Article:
Sunday, April 06, 2008

20:08 (Debt)

I was missing my old screenshot series this morning so here's one for nostalgia's sake. (Can you have nostalgia for something that was going on mere months ago?)

Screenshot from the 20th minute and 8th second of a movie

Are you telling me you don't have the $75,000?
Michael Clayton is drowning in debt. And one of my favorite things about this movie which stares at him, unblinking, is the way you feel that same crushing burden on all the main characters in the movie, not just Michael. Everyone is drowning, gasping for oxygen at the convergence of career, money and morality.


Anonymous said...

I watched this again on the weekend. Some thoughts:

(i) Two sequences stand out as very bold film-making gestures. The first is the opening sequence, with Wilkinson's raving diatribe over the images of a quiet office building. Strangely enough, it reminds me of the tracking camera down corridors over a feint voice that opened LAST YEAR AT MARIENBAD. The second is the sequence where Wilkinson wanders the city as he is stalked, and Clooney leaves a message on his answering machine.

(ii) Second time around, more attuned to the flow of the narrative, I enjoyed this film a lot more. The first time, I felt the flashback structure might have scuppered the film's last third. I'm still not convinced it was a good move structurally, but when you know what's going to happen, the rather abrupt denouement following the explosion doesn't feel so abrupt.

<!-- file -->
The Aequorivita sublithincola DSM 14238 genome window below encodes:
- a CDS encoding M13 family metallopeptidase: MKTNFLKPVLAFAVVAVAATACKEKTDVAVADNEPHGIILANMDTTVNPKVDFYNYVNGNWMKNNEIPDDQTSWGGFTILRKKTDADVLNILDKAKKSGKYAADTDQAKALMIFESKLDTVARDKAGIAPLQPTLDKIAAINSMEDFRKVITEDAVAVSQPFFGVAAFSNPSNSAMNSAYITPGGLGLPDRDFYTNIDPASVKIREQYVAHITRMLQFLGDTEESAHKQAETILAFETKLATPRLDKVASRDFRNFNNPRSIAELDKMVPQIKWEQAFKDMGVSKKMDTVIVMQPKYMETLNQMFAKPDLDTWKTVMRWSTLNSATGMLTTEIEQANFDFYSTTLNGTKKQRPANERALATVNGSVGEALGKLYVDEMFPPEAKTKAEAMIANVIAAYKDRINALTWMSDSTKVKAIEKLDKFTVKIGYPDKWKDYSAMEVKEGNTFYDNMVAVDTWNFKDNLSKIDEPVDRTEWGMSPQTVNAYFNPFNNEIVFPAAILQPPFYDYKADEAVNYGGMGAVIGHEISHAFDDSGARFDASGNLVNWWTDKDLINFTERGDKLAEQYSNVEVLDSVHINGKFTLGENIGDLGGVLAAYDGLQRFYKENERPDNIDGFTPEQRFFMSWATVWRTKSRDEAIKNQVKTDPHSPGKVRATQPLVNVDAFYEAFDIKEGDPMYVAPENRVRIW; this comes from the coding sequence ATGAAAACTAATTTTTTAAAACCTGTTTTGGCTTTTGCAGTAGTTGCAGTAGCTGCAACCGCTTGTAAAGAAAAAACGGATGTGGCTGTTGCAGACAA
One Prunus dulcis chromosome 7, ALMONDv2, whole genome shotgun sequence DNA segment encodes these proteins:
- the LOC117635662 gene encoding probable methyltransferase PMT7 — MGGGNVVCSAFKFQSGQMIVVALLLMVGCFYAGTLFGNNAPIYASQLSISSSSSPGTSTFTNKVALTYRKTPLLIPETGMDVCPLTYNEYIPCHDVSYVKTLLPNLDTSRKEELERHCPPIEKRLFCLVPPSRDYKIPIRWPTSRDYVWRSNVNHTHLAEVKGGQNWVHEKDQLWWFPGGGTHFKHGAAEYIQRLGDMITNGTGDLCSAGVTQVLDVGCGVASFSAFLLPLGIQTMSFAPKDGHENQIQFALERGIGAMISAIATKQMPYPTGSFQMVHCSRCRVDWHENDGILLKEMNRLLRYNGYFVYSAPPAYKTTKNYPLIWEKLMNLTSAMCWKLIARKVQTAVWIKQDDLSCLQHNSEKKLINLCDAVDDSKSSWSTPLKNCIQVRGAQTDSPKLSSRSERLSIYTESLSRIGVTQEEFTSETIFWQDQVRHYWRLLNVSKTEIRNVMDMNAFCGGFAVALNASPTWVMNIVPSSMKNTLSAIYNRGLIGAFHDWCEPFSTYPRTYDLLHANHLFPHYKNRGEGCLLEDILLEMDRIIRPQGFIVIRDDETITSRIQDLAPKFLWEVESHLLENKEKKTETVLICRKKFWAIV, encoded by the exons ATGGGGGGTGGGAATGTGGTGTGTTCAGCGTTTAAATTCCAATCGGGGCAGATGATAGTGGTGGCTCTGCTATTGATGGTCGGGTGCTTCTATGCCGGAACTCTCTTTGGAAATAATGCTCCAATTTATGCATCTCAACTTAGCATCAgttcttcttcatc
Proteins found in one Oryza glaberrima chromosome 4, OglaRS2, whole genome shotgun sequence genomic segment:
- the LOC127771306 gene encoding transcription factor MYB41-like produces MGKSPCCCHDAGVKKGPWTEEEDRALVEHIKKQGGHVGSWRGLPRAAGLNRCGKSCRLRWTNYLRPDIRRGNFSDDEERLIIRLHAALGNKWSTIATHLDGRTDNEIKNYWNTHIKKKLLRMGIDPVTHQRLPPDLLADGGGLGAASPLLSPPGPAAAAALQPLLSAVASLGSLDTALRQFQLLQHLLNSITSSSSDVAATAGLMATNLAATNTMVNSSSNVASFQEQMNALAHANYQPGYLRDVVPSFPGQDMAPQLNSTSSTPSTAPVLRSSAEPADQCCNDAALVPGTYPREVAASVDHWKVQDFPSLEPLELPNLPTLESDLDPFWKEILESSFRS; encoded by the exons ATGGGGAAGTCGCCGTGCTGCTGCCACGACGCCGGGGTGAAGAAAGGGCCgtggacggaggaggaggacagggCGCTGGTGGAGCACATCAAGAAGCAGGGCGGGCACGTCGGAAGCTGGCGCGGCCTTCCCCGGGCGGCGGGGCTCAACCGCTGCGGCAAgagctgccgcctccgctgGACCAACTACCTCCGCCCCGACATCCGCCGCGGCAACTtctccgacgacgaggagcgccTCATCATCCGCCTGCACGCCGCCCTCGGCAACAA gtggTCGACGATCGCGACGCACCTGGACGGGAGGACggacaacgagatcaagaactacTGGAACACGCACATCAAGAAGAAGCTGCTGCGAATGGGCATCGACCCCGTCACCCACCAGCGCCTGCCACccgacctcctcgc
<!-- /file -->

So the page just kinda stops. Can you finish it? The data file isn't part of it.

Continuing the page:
(iii) While I was glad Tilda Swinton won the award, I do think they could have done a bit more with her character. She kind of disappears in the second half until he final scene.

Anonymous said...



agreed on point
1) and especially point
2) --i still feel weird about the flashback structure. But then, I realize i have personal biases against those. As far as general trending goes, i don't like framing devices.
3) disagree here. The film is not hers (though she is the best thing in it)

as far as Pitt... I'm not sure exactly what people see in that performance. I like it just fine but one of the best of the year? (please note: am a big fan and do think he's deserved more than his one measly nomination)

Anonymous said...

What a wonderful little thesis statement on Michael Clayton. It's made me want to grab it off the shelf and rewatch. right. now.

Also can I just say you can totally get nostalgic for the recent past. I've lately realised that I probably live in the past more than I do in the present or future, and I'm such a nostalgic person. I get all teary-eyed and gooey for things that happened mere months ago - even if they weren't momentous or even that glorious occasions. Or some memory from not-so-long-ago sets me off on a lament that things will never be the same ever again.


i believe this thesis in miniature is heavily influenced by Nick's brilliant review. I haven't read it since he wrote it but I know he talked a lot about the debt.

MichaelMcl said...

It's also very moving to watch Pollack in this film, knowing that it could be his last performance in the worldly-wise old corporate figure role he's played so many times over the years.

- Opinionated Australian